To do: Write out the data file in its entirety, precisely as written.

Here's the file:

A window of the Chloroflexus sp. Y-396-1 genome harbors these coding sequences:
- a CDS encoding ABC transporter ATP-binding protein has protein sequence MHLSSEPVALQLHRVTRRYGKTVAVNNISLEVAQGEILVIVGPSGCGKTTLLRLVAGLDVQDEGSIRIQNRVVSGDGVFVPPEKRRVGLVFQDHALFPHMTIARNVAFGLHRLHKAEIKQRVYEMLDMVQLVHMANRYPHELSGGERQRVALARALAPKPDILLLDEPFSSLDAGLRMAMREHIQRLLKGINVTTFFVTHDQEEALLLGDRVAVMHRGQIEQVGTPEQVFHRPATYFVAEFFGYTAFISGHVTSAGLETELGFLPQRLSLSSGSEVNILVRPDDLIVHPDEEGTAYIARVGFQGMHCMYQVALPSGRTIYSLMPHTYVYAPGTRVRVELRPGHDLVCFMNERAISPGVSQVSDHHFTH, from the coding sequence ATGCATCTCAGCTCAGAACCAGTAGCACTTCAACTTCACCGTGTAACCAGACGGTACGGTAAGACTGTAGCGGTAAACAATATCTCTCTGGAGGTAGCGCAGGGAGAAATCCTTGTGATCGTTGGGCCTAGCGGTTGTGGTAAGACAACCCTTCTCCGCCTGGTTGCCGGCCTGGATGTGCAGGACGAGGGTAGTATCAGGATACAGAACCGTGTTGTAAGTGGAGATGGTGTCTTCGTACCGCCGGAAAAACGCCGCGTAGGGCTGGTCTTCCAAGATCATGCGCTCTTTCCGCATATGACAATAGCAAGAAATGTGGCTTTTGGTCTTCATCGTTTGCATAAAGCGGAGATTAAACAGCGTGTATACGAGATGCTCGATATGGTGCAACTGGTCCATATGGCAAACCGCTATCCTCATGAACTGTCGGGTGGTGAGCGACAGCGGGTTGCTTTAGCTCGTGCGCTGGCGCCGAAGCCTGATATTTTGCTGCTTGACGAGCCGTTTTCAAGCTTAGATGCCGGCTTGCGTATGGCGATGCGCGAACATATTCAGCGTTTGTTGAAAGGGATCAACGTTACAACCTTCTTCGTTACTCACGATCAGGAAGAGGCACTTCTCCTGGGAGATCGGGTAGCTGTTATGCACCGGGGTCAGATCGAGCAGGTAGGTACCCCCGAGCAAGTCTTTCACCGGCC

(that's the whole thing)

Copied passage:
A window of the Chloroflexus sp. Y-396-1 genome harbors these coding sequences:
- a CDS encoding ABC transporter ATP-binding protein has protein sequence MHLSSEPVALQLHRVTRRYGKTVAVNNISLEVAQGEILVIVGPSGCGKTTLLRLVAGLDVQDEGSIRIQNRVVSGDGVFVPPEKRRVGLVFQDHALFPHMTIARNVAFGLHRLHKAEIKQRVYEMLDMVQLVHMANRYPHELSGGERQRVALARALAPKPDILLLDEPFSSLDAGLRMAMREHIQRLLKGINVTTFFVTHDQEEALLLGDRVAVMHRGQIEQVGTPEQVFHRPATYFVAEFFGYTAFISGHVTSAGLETELGFLPQRLSLSSGSEVNILVRPDDLIVHPDEEGTAYIARVGFQGMHCMYQVALPSGRTIYSLMPHTYVYAPGTRVRVELRPGHDLVCFMNERAISPGVSQVSDHHFTH, from the coding sequence ATGCATCTCAGCTCAGAACCAGTAGCACTTCAACTTCACCGTGTAACCAGACGGTACGGTAAGACTGTAGCGGTAAACAATATCTCTCTGGAGGTAGCGCAGGGAGAAATCCTTGTGATCGTTGGGCCTAGCGGTTGTGGTAAGACAACCCTTCTCCGCCTGGTTGCCGGCCTGGATGTGCAGGACGAGGGTAGTATCAGGATACAGAACCGTGTTGTAAGTGGAGATGGTGTCTTCGTACCGCCGGAAAAACGCCGCGTAGGGCTGGTCTTCCAAGATCATGCGCTCTTTCCGCATATGACAATAGCAAGAAATGTGGCTTTTGGTCTTCATCGTTTGCATAAAGCGGAGATTAAACAGCGTGTATACGAGATGCTCGATATGGTGCAACTGGTCCATATGGCAAACCGCTATCCTCATGAACTGTCGGGTGGTGAGCGACAGCGGGTTGCTTTAGCTCGTGCGCTGGCGCCGAAGCCTGATATTTTGCTGCTTGACGAGCCGTTTTCAAGCTTAGATGCCGGCTTGCGTATGGCGATGCGCGAACATATTCAGCGTTTGTTGAAAGGGATCAACGTTACAACCTTCTTCGTTACTCACGATCAGGAAGAGGCACTTCTCCTGGGAGATCGGGTAGCTGTTATGCACCGGGGTCAGATCGAGCAGGTAGGTACCCCCGAGCAAGTCTTTCACCGGCC